EU 'legally obliged' to promote disability inclusion

As a signatory to the UN convention, the EU has a responsibility to 'lead by example' and promote disability inclusion both home and abroad, writes Luk Zelderloo.

By Luk Zelderloo

28 Jan 2014

The European association of service providers for persons with disabilities (EASPD), which represents over 10,000 social service providers for persons with disability in Europe, fully supports the call by the international disability and development consortium (IDDC) and MEPs Bart Staes, Michael Cashman, Filip Kaczmarek and Marian Harkin for all new EU development programmes to consider the impacts on persons with disabilities.

The United Nations convention on the rights of persons with disabilities (UN CRPD), ratified by the EU and 24 of its 28 member states, aims to ensure that its parties "protect and ensure the full and equal enjoyment of all human rights and fundamental freedoms by all persons with disabilities and to promote respect for their inherent dignity".

Of particular interest to the IDDC initiative, article 32 clearly states that parties must ensure "that international cooperation, including international development programmes, be inclusive of and accessible to persons with disabilities".

"The EU should lead by example to fully include the requirements of the convention in all its internal and external actions because it is legally obliged to do so"

In reality, one can wonder why disability has yet to be already considered in current EU development programmes given that the EU ratified the UN CRPD over three and a half years ago. This is even more surprising given the political commitment that can be found in the European disability strategy 2010-2020, which states that the EU and member states "should promote the rights of people with disabilities in their external action".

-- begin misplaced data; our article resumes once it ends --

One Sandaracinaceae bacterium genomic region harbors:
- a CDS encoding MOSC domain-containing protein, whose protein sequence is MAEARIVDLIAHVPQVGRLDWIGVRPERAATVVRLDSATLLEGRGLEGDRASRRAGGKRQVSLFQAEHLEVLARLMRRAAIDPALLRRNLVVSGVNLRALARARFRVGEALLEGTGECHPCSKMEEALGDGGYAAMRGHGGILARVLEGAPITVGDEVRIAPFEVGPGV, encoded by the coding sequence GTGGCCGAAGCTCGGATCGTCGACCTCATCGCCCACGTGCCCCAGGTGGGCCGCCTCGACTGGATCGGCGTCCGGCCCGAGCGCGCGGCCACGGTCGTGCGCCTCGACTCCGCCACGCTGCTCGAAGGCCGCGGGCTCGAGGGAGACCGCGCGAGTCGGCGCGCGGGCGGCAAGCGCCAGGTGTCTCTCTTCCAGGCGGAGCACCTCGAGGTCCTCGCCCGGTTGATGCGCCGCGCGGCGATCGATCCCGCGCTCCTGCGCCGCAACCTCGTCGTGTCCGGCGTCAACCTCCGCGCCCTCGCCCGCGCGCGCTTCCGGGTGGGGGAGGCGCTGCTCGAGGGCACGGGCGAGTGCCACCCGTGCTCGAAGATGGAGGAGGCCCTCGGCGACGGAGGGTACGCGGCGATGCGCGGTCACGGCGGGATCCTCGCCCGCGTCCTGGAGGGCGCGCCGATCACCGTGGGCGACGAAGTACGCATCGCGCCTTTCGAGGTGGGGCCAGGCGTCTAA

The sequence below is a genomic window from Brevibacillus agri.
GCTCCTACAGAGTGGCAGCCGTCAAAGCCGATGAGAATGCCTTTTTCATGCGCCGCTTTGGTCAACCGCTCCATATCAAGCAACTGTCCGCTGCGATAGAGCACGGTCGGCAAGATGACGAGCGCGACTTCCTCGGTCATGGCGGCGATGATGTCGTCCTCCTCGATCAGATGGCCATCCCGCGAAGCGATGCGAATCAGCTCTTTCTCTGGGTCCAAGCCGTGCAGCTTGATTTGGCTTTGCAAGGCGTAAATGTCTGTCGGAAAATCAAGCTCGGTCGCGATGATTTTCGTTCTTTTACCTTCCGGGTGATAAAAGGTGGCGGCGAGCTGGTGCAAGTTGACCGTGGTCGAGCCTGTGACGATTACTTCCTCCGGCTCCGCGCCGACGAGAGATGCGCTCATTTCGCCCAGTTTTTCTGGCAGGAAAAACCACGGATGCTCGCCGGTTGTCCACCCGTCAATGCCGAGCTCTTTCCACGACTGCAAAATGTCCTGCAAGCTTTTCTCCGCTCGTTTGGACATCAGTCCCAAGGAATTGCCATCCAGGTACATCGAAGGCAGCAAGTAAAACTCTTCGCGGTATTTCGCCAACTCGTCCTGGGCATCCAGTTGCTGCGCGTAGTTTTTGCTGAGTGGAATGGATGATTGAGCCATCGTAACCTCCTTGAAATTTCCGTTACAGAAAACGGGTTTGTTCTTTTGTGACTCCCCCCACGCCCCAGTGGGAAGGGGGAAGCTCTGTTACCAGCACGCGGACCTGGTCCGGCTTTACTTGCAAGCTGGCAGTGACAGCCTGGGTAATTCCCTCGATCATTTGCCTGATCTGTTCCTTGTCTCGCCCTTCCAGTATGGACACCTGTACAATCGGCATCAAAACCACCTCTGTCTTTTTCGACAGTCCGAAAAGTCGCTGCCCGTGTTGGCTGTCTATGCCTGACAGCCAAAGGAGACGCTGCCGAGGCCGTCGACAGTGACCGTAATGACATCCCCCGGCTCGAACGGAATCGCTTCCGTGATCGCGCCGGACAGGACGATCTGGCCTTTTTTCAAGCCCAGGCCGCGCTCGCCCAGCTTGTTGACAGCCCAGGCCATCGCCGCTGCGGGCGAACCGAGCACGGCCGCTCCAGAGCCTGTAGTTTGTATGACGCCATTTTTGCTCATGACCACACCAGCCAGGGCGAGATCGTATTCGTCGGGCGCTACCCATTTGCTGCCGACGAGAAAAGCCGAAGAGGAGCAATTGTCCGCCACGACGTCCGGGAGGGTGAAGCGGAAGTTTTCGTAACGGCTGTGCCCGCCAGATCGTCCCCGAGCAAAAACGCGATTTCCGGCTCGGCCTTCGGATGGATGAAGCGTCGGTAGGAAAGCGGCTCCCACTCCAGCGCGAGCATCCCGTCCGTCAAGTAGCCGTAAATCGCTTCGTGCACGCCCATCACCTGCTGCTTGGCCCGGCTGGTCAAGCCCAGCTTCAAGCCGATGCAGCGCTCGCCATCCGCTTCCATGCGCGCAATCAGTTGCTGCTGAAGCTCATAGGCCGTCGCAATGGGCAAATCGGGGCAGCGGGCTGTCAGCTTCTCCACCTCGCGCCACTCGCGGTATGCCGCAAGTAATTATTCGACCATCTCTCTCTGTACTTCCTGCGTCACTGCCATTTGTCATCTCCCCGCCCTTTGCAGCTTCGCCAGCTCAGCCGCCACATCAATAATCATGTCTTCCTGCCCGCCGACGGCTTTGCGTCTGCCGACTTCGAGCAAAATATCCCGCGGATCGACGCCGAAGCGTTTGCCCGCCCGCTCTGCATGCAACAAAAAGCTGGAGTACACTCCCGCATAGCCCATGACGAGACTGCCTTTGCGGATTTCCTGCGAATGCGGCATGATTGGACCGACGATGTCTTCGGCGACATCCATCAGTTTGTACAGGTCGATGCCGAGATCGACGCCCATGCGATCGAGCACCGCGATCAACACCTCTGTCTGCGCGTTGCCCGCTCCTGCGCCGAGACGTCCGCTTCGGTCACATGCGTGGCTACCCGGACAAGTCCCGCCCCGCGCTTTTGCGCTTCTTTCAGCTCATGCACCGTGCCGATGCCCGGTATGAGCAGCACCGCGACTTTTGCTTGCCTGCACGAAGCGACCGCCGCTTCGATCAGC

The EU is the world's leading donor giving over €50bn worth of development aid each year. It plays an important role in developing the infrastructure and the economies of many countries throughout the world.

The evolution of a European development policy that is inclusive and accessible to all will first and foremost help the lives of millions of people with disabilities in the world's poorest countries to have equal access to their rights.

It will contribute to changing the minds of the political leaders in many of these countries to further take into account disability within their overall employment and social policy.

However, we cannot just stop here. If the EU is to promote the rights of persons with disability in its foreign development policy, then it must improve on its own implementation of the UN CRPD.

EASPD therefore calls the EU and member states to consider the impact on the lives of persons with disabilities in all of its policies. Especially in times of crisis and fiscal austerity, it is of utmost importance, and a legal duty, for the EU to uphold its obligations towards the rights of all citizens, including its most vulnerable.

We believe that social services play a key role in enabling persons with disability to gain access to their rights. This is recognised by the UN CRPD which argues that assistance services are guaranteed by the rights included in the convention.

As such, when taking into account the impact of a policy it is of the utmost importance to take into account the impact on social service providers.

The EU should lead by example to fully include the requirements of the convention in all its internal and external actions because it is legally obliged to do so.

More importantly, it should be done because it is an issue of human rights, and persons with disabilities are entitled to the same rights as every other person on this planet.

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